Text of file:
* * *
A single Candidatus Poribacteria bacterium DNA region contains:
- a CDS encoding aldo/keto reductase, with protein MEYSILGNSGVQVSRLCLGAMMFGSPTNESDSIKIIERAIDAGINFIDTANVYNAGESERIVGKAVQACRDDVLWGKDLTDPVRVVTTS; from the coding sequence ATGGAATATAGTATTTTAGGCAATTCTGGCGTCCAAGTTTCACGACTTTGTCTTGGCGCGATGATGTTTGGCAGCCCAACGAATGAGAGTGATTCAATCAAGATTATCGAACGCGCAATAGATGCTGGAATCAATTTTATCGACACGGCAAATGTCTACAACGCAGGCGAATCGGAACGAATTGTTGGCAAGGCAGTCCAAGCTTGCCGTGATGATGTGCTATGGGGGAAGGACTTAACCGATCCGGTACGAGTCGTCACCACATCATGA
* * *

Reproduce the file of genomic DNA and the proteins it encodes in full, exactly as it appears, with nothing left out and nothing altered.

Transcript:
A single Candidatus Poribacteria bacterium DNA region contains:
- a CDS encoding aldo/keto reductase, with protein MEYSILGNSGVQVSRLCLGAMMFGSPTNESDSIKIIERAIDAGINFIDTANVYNAGESERIVGKAVQACRDDVLWGKDLTDPVRVVTTS; from the coding sequence ATGGAATATAGTATTTTAGGCAATTCTGGCGTCCAAGTTTCACGACTTTGTCTTGGCGCGATGATGTTTGGCAGCCCAACGAATGAGAGTGATTCAATCAAGATTATCGAACGCGCAATAGATGCTGGAATCAATTTTATCGACACGGCAAATGTCTACAACGCAGGCGAATCGGAACGAATTGTTGGCAAGGCAGTCCAAGCTTGCCGTGATGATGTGCTATGGGGGAAGGACTTAACCGATCCGGTACGAGTCGTCACCACATCATGA